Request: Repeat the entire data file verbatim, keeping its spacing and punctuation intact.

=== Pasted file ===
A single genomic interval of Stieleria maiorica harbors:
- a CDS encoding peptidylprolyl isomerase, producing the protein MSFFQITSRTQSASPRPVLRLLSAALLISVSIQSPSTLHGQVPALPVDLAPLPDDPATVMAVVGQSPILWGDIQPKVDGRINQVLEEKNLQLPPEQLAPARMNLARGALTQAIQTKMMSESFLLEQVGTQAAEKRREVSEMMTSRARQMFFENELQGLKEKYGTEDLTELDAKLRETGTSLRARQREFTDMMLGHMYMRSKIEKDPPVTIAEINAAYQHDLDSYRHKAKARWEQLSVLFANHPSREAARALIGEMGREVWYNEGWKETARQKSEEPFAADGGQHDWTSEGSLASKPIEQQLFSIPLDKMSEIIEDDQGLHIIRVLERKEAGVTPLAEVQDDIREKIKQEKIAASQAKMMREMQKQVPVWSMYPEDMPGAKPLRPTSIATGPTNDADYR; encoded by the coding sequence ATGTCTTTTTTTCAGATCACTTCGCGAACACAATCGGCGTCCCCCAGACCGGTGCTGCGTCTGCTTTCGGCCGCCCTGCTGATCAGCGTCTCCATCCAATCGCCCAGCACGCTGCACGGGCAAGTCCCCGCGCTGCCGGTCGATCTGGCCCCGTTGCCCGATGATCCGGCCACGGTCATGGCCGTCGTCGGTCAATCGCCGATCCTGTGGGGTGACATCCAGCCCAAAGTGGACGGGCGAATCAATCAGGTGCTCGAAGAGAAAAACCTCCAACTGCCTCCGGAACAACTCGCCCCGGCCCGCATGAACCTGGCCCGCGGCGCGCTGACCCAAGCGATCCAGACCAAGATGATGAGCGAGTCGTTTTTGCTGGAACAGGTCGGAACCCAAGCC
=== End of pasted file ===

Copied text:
A single genomic interval of Stieleria maiorica harbors:
- a CDS encoding peptidylprolyl isomerase, producing the protein MSFFQITSRTQSASPRPVLRLLSAALLISVSIQSPSTLHGQVPALPVDLAPLPDDPATVMAVVGQSPILWGDIQPKVDGRINQVLEEKNLQLPPEQLAPARMNLARGALTQAIQTKMMSESFLLEQVGTQAAEKRREVSEMMTSRARQMFFENELQGLKEKYGTEDLTELDAKLRETGTSLRARQREFTDMMLGHMYMRSKIEKDPPVTIAEINAAYQHDLDSYRHKAKARWEQLSVLFANHPSREAARALIGEMGREVWYNEGWKETARQKSEEPFAADGGQHDWTSEGSLASKPIEQQLFSIPLDKMSEIIEDDQGLHIIRVLERKEAGVTPLAEVQDDIREKIKQEKIAASQAKMMREMQKQVPVWSMYPEDMPGAKPLRPTSIATGPTNDADYR; encoded by the coding sequence ATGTCTTTTTTTCAGATCACTTCGCGAACACAATCGGCGTCCCCCAGACCGGTGCTGCGTCTGCTTTCGGCCGCCCTGCTGATCAGCGTCTCCATCCAATCGCCCAGCACGCTGCACGGGCAAGTCCCCGCGCTGCCGGTCGATCTGGCCCCGTTGCCCGATGATCCGGCCACGGTCATGGCCGTCGTCGGTCAATCGCCGATCCTGTGGGGTGACATCCAGCCCAAAGTGGACGGGCGAATCAATCAGGTGCTCGAAGAGAAAAACCTCCAACTGCCTCCGGAACAACTCGCCCCGGCCCGCATGAACCTGGCCCGCGGCGCGCTGACCCAAGCGATCCAGACCAAGATGATGAGCGAGTCGTTTTTGCTGGAACAGGTCGGAACCCAAGCC